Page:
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HHS Provides SAMHSA Emergency Response Grants to Support Community Wellness, Resilience Following Recent East Palestine Train Derailment, Chemical Spill

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The U.S. Department of Health and Human Services (HHS), through the Substance Abuse and Mental Health Services Administration (SAMHSA), is providing funding from the SAMHSA Emergency Response Grants (SERG) to the state of Ohio to support community wellness and resilience, following the Norfolk Southern freight train derailment and related chemical spill in East Palestine, Ohio, in February.

“The people in and around East Palestine have been severely impacted in a number of ways by the Norfolk Southern train derailment and environmental impacts, and their community has suffered a collective trauma as a result,” said HHS Secretary Xavier Becerra. “This grant funding is one way that we can help the community recover from what they’ve lived through.”

This week, Ohio will receive an initial 90-day SERG grant of $209,402, with additional funding expected after the 90 days to continue for an additional 12 months to support activities. The grant funding is expected to support the immediate and ongoing behavioral health needs of the community related to the initial incident and subsequent traumatic experiences, to minimize the long-term impacts and foster resilience in the community, and to expand and enhance the capacity of local crisis response systems to ensure adequate and effective intervention in situations of crisis.

“We want the East Palestine community, who we recognize is continuing to face hardships and trauma, to have the resources and supports they need to work through the toll on their mental health,” said Miriam Delphin-Rittmon, Ph.D., HHS Assistant Secretary for Mental Health and Substance Use and the leader of SAMHSA. “Trauma can be felt in a number of ways and is personal to each individual. We hope these funds help individuals get the support they need and promote resiliency in the East Palestine community.”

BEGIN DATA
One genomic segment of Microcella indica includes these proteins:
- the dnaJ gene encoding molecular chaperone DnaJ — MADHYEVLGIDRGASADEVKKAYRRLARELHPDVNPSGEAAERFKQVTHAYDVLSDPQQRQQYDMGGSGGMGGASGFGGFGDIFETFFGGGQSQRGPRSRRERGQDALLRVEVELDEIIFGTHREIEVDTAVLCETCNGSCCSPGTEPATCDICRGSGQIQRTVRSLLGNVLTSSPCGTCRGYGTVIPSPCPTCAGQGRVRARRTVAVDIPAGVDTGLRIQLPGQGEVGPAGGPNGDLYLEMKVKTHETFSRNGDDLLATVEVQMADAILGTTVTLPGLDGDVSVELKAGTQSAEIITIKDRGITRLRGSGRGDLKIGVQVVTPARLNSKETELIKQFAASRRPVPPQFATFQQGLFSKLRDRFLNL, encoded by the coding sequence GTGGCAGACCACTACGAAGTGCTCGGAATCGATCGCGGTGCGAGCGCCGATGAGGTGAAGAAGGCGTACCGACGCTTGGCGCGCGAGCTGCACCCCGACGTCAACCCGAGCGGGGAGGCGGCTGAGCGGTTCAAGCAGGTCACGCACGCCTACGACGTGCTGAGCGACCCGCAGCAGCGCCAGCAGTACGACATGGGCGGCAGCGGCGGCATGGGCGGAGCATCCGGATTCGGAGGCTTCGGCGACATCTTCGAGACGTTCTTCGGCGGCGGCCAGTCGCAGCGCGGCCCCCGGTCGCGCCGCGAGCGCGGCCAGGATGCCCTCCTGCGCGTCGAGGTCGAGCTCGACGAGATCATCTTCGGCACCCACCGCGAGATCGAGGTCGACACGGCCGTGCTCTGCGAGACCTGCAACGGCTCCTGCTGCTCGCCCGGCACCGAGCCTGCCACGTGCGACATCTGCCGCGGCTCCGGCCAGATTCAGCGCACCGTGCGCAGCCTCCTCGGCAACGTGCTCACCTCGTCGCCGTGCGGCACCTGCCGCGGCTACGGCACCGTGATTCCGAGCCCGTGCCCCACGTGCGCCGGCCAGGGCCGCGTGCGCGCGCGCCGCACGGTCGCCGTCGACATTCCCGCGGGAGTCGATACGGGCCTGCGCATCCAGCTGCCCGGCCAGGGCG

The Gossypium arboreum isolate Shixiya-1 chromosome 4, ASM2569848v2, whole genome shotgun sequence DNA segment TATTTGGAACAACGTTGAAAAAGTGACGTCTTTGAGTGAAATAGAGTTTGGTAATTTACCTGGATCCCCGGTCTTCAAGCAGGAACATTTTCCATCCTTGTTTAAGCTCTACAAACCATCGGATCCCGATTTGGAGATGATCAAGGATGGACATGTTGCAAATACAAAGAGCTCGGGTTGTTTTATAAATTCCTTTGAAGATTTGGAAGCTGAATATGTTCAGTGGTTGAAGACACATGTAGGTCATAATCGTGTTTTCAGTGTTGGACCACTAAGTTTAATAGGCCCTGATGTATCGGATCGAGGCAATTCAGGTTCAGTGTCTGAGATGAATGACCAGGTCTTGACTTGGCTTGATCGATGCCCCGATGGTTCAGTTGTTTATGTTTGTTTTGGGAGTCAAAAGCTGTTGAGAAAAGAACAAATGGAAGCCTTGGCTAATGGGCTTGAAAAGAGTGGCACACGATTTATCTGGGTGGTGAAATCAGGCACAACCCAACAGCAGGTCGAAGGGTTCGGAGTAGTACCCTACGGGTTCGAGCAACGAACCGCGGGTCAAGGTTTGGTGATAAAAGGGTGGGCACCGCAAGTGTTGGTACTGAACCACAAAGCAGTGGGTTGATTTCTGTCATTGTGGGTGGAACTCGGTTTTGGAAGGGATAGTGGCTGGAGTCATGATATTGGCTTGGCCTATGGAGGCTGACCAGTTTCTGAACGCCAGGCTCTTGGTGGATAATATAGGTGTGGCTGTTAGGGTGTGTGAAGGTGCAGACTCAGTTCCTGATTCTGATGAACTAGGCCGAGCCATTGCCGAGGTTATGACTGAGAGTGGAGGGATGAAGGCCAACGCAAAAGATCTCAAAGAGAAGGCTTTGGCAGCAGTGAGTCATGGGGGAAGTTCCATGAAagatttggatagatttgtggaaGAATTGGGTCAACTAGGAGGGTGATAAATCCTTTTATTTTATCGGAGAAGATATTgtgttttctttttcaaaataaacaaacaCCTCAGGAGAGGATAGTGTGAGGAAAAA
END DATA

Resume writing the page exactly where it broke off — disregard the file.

Community members, including first responders, may experience acute stress responses following incidents like the one in East Palestine, including difficulty sleeping, nightmares, changes in appetite, difficulty concentrating, changes in energy or activity levels and increases in substance use. Because environmental emergencies impact the entire community, public mental health supports are focused on community-led activities that improve wellness as the community defines their unique needs and goals in recovery.

Following the East Palestine train derailment and chemical spill, SAMHSA’s Disaster Distress Helpline, at 1-800-985-5990, provided immediate counseling to anyone affected by the train derailment. Disaster Distress Helpline counselors are available 24/7 to respond to people who need crisis counseling after experiencing a traumatic event or a disaster. Counselors are trained to offer support to people who may be experiencing a range of symptoms.

Anyone seeking treatment for mental health or substance use issues should call SAMHSA’s National Helpline at 800-662-HELP (4357) or visit findtreatment.gov.

If you or someone you know is struggling or in crisis, help is available. Call or text 988 or chat 988lifeline.org.

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Reporters with questions should send inquiries to media@samhsa.hhs.gov.


The Substance Abuse and Mental Health Services Administration (SAMHSA) is the agency within the U.S. Department of Health and Human Services (HHS) that leads public health efforts to advance the behavioral health of the nation. SAMHSA’s mission is to lead public health and service delivery efforts that promote mental health, prevent substance misuse, and provide treatments and supports to foster recovery while ensuring equitable access and better outcomes.

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